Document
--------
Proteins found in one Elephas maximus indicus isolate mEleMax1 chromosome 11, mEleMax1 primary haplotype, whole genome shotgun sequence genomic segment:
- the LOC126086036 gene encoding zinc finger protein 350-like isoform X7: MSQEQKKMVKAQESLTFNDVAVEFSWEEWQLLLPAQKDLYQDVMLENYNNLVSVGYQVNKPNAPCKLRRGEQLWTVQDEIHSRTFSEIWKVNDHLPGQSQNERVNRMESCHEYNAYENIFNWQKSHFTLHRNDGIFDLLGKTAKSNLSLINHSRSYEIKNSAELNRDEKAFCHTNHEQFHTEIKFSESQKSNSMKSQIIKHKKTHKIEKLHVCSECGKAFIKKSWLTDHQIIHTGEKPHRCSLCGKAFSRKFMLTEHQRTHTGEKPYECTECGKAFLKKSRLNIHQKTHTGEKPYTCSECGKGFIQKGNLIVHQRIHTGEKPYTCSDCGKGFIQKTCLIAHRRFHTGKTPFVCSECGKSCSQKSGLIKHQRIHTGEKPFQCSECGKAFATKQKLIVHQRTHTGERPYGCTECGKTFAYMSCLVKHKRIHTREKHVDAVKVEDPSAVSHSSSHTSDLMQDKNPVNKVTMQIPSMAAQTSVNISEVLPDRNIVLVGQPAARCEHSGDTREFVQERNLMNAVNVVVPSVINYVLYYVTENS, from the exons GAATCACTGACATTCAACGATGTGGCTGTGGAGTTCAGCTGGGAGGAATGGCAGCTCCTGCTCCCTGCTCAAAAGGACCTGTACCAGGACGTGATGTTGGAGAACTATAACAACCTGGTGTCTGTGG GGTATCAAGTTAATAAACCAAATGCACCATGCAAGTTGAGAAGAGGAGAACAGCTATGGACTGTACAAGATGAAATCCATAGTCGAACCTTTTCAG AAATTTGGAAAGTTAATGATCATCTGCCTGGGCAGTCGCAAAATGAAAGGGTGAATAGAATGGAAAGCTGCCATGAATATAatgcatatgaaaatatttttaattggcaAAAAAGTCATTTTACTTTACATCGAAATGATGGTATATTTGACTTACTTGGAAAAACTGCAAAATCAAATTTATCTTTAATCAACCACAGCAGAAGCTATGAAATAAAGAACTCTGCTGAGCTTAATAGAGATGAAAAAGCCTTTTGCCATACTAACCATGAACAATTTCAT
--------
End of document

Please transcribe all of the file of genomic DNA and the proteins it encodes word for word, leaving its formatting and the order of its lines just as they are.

Proteins found in one Elephas maximus indicus isolate mEleMax1 chromosome 11, mEleMax1 primary haplotype, whole genome shotgun sequence genomic segment:
- the LOC126086036 gene encoding zinc finger protein 350-like isoform X7: MSQEQKKMVKAQESLTFNDVAVEFSWEEWQLLLPAQKDLYQDVMLENYNNLVSVGYQVNKPNAPCKLRRGEQLWTVQDEIHSRTFSEIWKVNDHLPGQSQNERVNRMESCHEYNAYENIFNWQKSHFTLHRNDGIFDLLGKTAKSNLSLINHSRSYEIKNSAELNRDEKAFCHTNHEQFHTEIKFSESQKSNSMKSQIIKHKKTHKIEKLHVCSECGKAFIKKSWLTDHQIIHTGEKPHRCSLCGKAFSRKFMLTEHQRTHTGEKPYECTECGKAFLKKSRLNIHQKTHTGEKPYTCSECGKGFIQKGNLIVHQRIHTGEKPYTCSDCGKGFIQKTCLIAHRRFHTGKTPFVCSECGKSCSQKSGLIKHQRIHTGEKPFQCSECGKAFATKQKLIVHQRTHTGERPYGCTECGKTFAYMSCLVKHKRIHTREKHVDAVKVEDPSAVSHSSSHTSDLMQDKNPVNKVTMQIPSMAAQTSVNISEVLPDRNIVLVGQPAARCEHSGDTREFVQERNLMNAVNVVVPSVINYVLYYVTENS, from the exons GAATCACTGACATTCAACGATGTGGCTGTGGAGTTCAGCTGGGAGGAATGGCAGCTCCTGCTCCCTGCTCAAAAGGACCTGTACCAGGACGTGATGTTGGAGAACTATAACAACCTGGTGTCTGTGG GGTATCAAGTTAATAAACCAAATGCACCATGCAAGTTGAGAAGAGGAGAACAGCTATGGACTGTACAAGATGAAATCCATAGTCGAACCTTTTCAG AAATTTGGAAAGTTAATGATCATCTGCCTGGGCAGTCGCAAAATGAAAGGGTGAATAGAATGGAAAGCTGCCATGAATATAatgcatatgaaaatatttttaattggcaAAAAAGTCATTTTACTTTACATCGAAATGATGGTATATTTGACTTACTTGGAAAAACTGCAAAATCAAATTTATCTTTAATCAACCACAGCAGAAGCTATGAAATAAAGAACTCTGCTGAGCTTAATAGAGATGAAAAAGCCTTTTGCCATACTAACCATGAACAATTTCAT